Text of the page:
SEC Hasn't Met Requirements to Argue for an Appeal, Ripple Says

Ripple opposed the SEC motion to try and appeal a federal judge's ruling in its case against the crypto company from July.

AccessTimeIconSep 1, 2023 at 8:48 p.m. UTC
Updated Sep 5, 2023 at 3:39 p.m. UTC
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The U.S. Securities and Exchange Commission (SEC) hasn't made enough of a case to warrant an appeals court intervention in its ongoing legal fight with Ripple, the crypto company argued in a new filing Friday.

The SEC is seeking a federal judge's approval to appeal her ruling finding that Ripple's programmatic sales of XRP did not violate securities law. If Judge Analisa Torres, of the Southern District of New York, signs off on the bid, the SEC will need to convince the Second Circuit Court of Appeals to take up the case. In its filing Friday, Ripple argued that there are no controlling law questions and that an appeal wouldn't lead to a faster resolution of the overall case.

July's ruling did not "present a controlling question of law," and neither did the SEC's motion for an appeal, Ripple said in Friday's filing, which added that the regulator hasn't proven that different judges might disagree with the ruling, or that an appeal would lead to a faster end for the court case – all of which are requirements for the judge to approve an appeal, according to the filing.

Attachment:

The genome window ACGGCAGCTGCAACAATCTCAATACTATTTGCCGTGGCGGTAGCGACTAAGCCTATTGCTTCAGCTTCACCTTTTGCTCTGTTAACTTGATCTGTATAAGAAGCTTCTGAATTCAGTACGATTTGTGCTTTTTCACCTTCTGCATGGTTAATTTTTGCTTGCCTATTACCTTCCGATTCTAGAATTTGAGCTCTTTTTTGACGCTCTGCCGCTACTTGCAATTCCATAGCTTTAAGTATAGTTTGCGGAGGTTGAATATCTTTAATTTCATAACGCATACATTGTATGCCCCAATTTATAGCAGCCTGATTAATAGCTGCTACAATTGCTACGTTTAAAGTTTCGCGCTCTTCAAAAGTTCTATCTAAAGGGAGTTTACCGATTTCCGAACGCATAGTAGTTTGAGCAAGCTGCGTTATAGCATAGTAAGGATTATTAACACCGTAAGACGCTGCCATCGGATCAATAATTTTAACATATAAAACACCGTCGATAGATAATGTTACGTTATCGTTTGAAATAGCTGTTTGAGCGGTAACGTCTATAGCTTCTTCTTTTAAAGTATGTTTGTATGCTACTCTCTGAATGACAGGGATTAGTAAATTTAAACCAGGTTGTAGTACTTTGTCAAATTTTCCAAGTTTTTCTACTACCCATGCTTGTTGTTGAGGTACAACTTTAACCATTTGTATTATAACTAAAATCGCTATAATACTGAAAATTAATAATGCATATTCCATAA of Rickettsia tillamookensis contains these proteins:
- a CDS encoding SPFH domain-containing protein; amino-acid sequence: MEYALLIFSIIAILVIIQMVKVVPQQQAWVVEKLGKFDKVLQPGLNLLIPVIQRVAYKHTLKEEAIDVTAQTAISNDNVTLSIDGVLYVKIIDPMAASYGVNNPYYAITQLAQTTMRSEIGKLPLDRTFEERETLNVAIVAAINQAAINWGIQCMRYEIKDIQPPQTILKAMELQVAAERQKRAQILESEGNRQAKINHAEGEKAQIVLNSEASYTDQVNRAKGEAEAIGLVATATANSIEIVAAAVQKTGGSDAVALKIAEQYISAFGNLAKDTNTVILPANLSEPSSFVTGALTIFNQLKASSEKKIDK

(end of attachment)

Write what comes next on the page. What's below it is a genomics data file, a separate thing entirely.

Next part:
Judge Torres found in July that while Ripple violated federal securities laws in selling XRP to institutional investors, it had not done the same in making XRP available to retail investors by putting it on exchanges.

A different judge in the same court, Judge Jed Rakoff, disagreed with Judge Torres' assessment in his own ruling in the SEC's case against Terraform Labs, a point the regulator brought up when it filed the substantive part of its appeal on August 18.

In Friday's filing, Ripple said the factual bases underlying each case were different, leading to the different rulings.

"This Court’s summary-judgment ruling relied on record evidence that Ripple made no 'promises or offers' to purchasers in Programmatic Sales," the filing said. "Terraform, by contrast, accepted the SEC’s allegations that Terraform and its founder promised all purchasers – those who bought directly from Terraform or from some other source – 'rates of returns of 19-20% on the coin owners’ initial investment.'"

The SEC has until September 8 to respond to today's filing.

Edited by Aoyon Ashraf.


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Nikhilesh De

Nikhilesh De is CoinDesk's managing editor for global policy and regulation. He owns marginal amounts of bitcoin and ether.

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